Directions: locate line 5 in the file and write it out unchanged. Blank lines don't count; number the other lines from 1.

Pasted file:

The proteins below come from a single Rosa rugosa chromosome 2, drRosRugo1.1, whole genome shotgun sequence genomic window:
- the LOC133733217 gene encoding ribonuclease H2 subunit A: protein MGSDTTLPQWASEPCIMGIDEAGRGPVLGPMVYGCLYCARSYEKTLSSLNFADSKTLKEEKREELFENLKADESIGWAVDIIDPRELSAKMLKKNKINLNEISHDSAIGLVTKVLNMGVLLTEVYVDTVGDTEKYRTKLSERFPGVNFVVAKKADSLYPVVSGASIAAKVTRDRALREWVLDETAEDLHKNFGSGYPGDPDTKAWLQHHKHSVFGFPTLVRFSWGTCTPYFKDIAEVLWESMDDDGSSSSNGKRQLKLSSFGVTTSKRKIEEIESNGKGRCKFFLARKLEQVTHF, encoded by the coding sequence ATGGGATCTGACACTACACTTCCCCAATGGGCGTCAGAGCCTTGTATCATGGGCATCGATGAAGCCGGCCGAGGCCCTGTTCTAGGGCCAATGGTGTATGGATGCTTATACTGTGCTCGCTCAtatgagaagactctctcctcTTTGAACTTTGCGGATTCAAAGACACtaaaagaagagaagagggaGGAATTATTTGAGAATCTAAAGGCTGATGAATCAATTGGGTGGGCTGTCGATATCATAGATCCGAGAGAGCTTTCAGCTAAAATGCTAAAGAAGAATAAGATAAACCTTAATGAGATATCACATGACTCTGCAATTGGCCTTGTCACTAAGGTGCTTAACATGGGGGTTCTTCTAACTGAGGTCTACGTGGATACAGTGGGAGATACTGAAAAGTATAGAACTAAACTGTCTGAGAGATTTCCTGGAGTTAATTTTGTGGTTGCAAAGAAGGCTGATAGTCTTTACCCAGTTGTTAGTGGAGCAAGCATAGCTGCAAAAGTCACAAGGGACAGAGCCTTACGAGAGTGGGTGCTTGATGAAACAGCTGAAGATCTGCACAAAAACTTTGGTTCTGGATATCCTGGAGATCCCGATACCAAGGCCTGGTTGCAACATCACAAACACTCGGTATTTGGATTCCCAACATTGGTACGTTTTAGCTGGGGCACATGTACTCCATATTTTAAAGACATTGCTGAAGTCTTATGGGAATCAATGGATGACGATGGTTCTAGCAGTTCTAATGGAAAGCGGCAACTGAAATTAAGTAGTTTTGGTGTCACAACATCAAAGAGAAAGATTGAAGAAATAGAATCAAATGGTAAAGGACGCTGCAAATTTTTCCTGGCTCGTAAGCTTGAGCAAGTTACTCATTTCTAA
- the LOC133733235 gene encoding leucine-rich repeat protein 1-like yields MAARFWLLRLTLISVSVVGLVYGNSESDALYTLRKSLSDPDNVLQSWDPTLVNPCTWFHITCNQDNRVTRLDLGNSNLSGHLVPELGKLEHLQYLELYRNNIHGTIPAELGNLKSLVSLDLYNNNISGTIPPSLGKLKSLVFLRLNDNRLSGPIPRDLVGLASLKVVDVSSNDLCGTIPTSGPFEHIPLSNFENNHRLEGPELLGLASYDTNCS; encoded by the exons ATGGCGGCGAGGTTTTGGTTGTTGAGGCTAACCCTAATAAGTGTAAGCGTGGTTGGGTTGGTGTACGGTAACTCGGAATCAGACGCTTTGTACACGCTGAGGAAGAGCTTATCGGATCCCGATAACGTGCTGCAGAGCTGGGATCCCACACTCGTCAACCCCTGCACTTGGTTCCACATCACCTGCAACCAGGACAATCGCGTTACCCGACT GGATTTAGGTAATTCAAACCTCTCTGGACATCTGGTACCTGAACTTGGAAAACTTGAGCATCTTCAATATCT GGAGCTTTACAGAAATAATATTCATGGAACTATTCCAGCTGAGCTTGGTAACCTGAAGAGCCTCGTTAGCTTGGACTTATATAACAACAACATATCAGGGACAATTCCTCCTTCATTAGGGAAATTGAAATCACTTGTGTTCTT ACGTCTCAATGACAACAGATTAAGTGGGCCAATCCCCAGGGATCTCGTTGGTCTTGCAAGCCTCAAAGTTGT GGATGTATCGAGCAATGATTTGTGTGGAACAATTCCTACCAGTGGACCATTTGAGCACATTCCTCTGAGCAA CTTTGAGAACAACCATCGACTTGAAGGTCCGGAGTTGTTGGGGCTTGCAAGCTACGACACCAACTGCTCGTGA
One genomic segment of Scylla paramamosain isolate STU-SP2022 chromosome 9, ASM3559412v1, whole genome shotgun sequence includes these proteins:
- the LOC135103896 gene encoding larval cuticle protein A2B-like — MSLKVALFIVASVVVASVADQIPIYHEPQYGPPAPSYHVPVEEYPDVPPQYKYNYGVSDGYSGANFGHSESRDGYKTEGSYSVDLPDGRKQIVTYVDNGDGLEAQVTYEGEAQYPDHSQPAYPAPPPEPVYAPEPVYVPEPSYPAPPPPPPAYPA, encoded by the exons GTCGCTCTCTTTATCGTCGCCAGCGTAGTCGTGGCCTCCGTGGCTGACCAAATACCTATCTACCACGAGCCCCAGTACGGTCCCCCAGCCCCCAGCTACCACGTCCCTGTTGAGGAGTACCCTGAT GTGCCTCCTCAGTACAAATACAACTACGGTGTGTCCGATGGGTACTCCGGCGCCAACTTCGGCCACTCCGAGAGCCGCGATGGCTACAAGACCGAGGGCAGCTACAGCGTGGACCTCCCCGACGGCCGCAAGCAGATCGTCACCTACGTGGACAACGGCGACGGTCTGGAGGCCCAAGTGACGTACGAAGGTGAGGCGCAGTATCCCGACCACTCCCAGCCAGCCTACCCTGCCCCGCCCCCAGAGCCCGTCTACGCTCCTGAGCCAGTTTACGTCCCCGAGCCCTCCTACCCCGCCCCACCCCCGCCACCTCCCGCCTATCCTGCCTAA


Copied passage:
- the LOC135103896 gene encoding larval cuticle protein A2B-like — MSLKVALFIVASVVVASVADQIPIYHEPQYGPPAPSYHVPVEEYPDVPPQYKYNYGVSDGYSGANFGHSESRDGYKTEGSYSVDLPDGRKQIVTYVDNGDGLEAQVTYEGEAQYPDHSQPAYPAPPPEPVYAPEPVYVPEPSYPAPPPPPPAYPA, encoded by the exons GTCGCTCTCTTTATCGTCGCCAGCGTAGTCGTGGCCTCCGTGGCTGACCAAATACCTATCTACCACGAGCCCCAGTACGGTCCCCCAGCCCCCAGCTACCACGTCCCTGTTGAGGAGTACCCTGAT GTGCCTCCTCAGTACAAATACAACTACGGTGTGTCCGATGGGTACTCCGGCGCCAACTTCGGCCACTCCGAGAGCCGCGATGGCTACAAGACCGAGGGCAGCTACAGCGTGGACCTCCCCGACGGCCGCAAGCAGATCGTCACCTACGTGGACAACGGCGACGGTCTGGAGGCCCAAGTGACGTACGAAGGTGAGGCGCAGTATCCCGACCACTCCCAGCCAGCCTACCCTGCCCCGCCCCCAGAGCCCGTCTACGCTCCTGAGCCAGTTTACGTCCCCGAGCCCTCCTACCCCGCCCCACCCCCGCCACCTCCCGCCTATCCTGCCTAA